VANCOUVER - The B.C. government is giving nurse practitioners more authority in a move that Health Minister Margaret MacDiarmid says will make the health-care system more efficient, especially in rural communities, saving doctors, nurses and patients time.
MacDiarmid announced Thursday that nurse practitioners will be able to admit and discharge patients, an expansion to their current roles that include diagnosing, prescribing and ordering diagnostic tests to treat common medical conditions.
But Dr. Shelley Ross, president of the BC Medical Association, which represents physicians, medical residents and students, said in a statement that doctors should remain the team leaders who oversee patients' care.
MacDiarmid said until now, nurse practitioners, who have more training than registered nurses, had to wait for somebody else to sign off on the admissions and discharges of patients.
"So what we're doing now is something that I think really makes sense: that for the patients that they're providing care for, they can now do that admission and discharge and make things more efficient," said MacDiarmid.
She said she could envision scenarios where patients were ready to be discharged but had to wait, sometimes for hours, for somebody, often a doctor, to sign off and let them go.
Small, rural hospitals are not always staffed by doctors, she added, noting there were times when she was working as a physician in Trail, B.C., and a doctor wouldn't be in the hospital.
The announcement earned praise from Opposition NDP Leader Adrian Dix, who called it a "good idea" that helps make the health care system more efficient and builds on professional strengths of nurse practitioners.
He said gaps in the health-care system are much bigger in rural areas of the province, noting, for example, that about 15,000 people in the region surrounding Kamloops, B.C., are currently without a family physician.
Dix said nurse practitioners can help fill those gaps and also assist patients who are dealing with chronic diseases, like Type 1 diabetes.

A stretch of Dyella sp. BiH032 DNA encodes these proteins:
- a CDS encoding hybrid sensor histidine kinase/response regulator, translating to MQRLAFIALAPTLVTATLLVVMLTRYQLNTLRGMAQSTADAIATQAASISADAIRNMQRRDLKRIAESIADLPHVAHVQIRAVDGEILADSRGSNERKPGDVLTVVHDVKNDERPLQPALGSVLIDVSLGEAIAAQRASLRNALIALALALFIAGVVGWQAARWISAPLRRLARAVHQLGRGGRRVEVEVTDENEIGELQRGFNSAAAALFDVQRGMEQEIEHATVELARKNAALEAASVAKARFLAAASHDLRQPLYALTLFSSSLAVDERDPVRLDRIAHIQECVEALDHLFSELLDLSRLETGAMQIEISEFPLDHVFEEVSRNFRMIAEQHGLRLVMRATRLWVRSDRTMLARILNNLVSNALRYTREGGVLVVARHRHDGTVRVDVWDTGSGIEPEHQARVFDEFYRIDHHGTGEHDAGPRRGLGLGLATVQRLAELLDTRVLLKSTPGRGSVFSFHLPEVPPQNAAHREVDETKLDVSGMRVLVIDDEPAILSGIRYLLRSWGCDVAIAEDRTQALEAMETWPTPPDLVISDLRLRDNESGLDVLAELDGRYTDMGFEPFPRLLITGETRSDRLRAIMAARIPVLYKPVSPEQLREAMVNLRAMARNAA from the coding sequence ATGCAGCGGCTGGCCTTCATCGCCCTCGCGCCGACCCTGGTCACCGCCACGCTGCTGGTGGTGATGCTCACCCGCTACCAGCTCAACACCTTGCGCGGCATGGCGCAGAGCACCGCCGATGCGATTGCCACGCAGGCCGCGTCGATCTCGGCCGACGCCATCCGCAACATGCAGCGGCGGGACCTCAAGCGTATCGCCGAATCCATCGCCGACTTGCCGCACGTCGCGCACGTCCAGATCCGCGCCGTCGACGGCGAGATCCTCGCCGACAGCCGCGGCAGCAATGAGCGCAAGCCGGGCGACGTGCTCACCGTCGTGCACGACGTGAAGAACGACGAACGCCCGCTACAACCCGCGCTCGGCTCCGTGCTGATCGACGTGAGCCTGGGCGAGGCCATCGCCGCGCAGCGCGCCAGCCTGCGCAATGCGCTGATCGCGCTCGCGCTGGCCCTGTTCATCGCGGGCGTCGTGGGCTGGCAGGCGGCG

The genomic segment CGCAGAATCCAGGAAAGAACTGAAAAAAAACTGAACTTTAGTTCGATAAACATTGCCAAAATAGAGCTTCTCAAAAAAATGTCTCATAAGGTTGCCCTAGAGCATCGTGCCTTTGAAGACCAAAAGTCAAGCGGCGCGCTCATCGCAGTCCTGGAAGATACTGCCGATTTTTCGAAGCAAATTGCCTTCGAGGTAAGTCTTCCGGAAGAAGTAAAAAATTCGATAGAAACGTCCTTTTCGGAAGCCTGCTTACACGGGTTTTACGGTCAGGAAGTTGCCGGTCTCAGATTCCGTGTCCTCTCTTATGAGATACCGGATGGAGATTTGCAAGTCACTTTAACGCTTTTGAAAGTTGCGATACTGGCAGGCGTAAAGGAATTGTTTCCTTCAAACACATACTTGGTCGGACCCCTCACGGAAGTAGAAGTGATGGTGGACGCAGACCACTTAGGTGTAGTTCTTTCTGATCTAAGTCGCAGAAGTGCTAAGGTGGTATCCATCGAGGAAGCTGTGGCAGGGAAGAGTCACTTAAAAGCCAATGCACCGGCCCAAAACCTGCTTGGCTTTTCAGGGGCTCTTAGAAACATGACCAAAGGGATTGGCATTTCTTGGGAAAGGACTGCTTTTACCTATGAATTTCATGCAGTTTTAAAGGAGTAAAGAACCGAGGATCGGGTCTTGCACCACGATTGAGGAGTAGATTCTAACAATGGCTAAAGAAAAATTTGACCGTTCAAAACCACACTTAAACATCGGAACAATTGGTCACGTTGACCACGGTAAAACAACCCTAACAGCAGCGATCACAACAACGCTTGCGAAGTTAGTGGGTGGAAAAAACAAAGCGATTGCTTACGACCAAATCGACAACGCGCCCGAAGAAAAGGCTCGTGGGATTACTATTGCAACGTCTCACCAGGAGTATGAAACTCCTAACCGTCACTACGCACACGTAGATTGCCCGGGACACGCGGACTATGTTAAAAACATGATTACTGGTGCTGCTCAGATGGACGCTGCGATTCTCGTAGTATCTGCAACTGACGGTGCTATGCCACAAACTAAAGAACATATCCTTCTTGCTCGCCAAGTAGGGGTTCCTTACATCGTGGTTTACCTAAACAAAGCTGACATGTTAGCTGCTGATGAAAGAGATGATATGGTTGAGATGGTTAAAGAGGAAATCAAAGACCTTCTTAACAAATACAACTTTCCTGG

"This is a real opportunity to improve care and also make the health-care system more efficient, and I think we've got to take advantage of them in this day and age," he said.
Dix said while nurse practitioner numbers have grown, the province has also lost many in recent years to Ontario and the United States, jurisdictions that "used them better."
MacDiarmid said nurse practitioners will help fulfil the health-care needs of small rural communities that are struggling to find doctors.
"I think we will see, you know, a blend. I think we will see a blend of the two kinds of providers out there in rural communities working together as a team," she said.
"That's going to be good. So that will be a positive thing for the health care system and for patients."
However, Ross said while the association supports collaboration and team care, doctors have the most comprehensive understanding of patients' conditions.
Physicians also have the training to make key health-care decisions, she added, and the medical association has concerns about accountability.
"Where does accountability lie if a patient experiences adverse consequences if someone other than the physician discharges a patient," asked Ross.
"Who will follow through with the coordination of care once a nurse practitioner has admitted a patient? This is especially important today when so many patients present with complex and chronic conditions."
B.C. is now the second province in Canada, behind Ontario, to give nurse practitioners admitting and discharging privileges.
The ministry said the provincial government introduced nurse practitioners in 2005, as a way to improve primary health-care services, and this past May announced $22.5 million in funding to pay for 190 nurse practitioners over the next three years.
According to the College of Registered Nurses of British Columbia, the number of nurse practitioners in B.C. has grown from 156 in 2009 to 246 this year.
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